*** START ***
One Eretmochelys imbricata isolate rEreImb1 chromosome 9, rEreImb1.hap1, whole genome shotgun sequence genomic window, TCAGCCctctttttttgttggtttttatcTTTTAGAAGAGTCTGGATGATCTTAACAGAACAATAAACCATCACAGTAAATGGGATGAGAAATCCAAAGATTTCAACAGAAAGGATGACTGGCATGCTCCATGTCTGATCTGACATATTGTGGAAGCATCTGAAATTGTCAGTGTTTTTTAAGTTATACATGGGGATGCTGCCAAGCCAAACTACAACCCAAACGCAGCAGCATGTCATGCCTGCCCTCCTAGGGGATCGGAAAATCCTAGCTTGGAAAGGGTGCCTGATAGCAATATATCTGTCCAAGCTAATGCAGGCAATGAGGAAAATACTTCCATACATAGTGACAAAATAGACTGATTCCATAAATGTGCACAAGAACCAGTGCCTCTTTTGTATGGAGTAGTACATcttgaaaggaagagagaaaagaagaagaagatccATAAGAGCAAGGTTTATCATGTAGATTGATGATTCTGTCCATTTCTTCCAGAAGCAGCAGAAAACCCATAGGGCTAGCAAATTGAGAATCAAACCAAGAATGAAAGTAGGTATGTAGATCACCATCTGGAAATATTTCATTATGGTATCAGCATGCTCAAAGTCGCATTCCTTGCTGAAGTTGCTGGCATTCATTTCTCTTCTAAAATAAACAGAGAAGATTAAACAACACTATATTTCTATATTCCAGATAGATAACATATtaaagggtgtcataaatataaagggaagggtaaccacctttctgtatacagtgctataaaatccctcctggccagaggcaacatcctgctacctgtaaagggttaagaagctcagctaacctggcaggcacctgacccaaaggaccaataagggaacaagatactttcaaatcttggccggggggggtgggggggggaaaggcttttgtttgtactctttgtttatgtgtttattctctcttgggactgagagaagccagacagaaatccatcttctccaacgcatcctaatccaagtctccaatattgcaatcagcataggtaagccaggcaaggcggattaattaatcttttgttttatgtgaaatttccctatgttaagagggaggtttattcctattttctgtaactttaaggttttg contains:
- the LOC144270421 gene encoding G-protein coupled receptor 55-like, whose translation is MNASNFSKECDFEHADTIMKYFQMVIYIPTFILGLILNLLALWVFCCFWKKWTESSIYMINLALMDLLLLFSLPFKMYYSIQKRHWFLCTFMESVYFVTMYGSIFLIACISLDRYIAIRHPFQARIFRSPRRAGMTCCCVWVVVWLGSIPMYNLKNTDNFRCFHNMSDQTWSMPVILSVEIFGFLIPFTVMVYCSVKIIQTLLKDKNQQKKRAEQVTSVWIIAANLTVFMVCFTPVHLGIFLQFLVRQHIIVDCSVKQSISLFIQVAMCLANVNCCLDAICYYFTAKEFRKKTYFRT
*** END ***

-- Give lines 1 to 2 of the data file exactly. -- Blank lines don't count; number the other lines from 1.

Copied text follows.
One Eretmochelys imbricata isolate rEreImb1 chromosome 9, rEreImb1.hap1, whole genome shotgun sequence genomic window, TCAGCCctctttttttgttggtttttatcTTTTAGAAGAGTCTGGATGATCTTAACAGAACAATAAACCATCACAGTAAATGGGATGAGAAATCCAAAGATTTCAACAGAAAGGATGACTGGCATGCTCCATGTCTGATCTGACATATTGTGGAAGCATCTGAAATTGTCAGTGTTTTTTAAGTTATACATGGGGATGCTGCCAAGCCAAACTACAACCCAAACGCAGCAGCATGTCATGCCTGCCCTCCTAGGGGATCGGAAAATCCTAGCTTGGAAAGGGTGCCTGATAGCAATATATCTGTCCAAGCTAATGCAGGCAATGAGGAAAATACTTCCATACATAGTGACAAAATAGACTGATTCCATAAATGTGCACAAGAACCAGTGCCTCTTTTGTATGGAGTAGTACATcttgaaaggaagagagaaaagaagaagaagatccATAAGAGCAAGGTTTATCATGTAGATTGATGATTCTGTCCATTTCTTCCAGAAGCAGCAGAAAACCCATAGGGCTAGCAAATTGAGAATCAAACCAAGAATGAAAGTAGGTATGTAGATCACCATCTGGAAATATTTCATTATGGTATCAGCATGCTCAAAGTCGCATTCCTTGCTGAAGTTGCTGGCATTCATTTCTCTTCTAAAATAAACAGAGAAGATTAAACAACACTATATTTCTATATTCCAGATAGATAACATATtaaagggtgtcataaatataaagggaagggtaaccacctttctgtatacagtgctataaaatccctcctggccagaggcaacatcctgctacctgtaaagggttaagaagctcagctaacctggcaggcacctgacccaaaggaccaataagggaacaagatactttcaaatcttggccggggggggtgggggggggaaaggcttttgtttgtactctttgtttatgtgtttattctctcttgggactgagagaagccagacagaaatccatcttctccaacgcatcctaatccaagtctccaatattgcaatcagcataggtaagccaggcaaggcggattaattaatcttttgttttatgtgaaatttccctatgttaagagggaggtttattcctattttctgtaactttaaggttttg contains:
- the LOC144270421 gene encoding G-protein coupled receptor 55-like, whose translation is MNASNFSKECDFEHADTIMKYFQMVIYIPTFILGLILNLLALWVFCCFWKKWTESSIYMINLALMDLLLLFSLPFKMYYSIQKRHWFLCTFMESVYFVTMYGSIFLIACISLDRYIAIRHPFQARIFRSPRRAGMTCCCVWVVVWLGSIPMYNLKNTDNFRCFHNMSDQTWSMPVILSVEIFGFLIPFTVMVYCSVKIIQTLLKDKNQQKKRAEQVTSVWIIAANLTVFMVCFTPVHLGIFLQFLVRQHIIVDCSVKQSISLFIQVAMCLANVNCCLDAICYYFTAKEFRKKTYFRT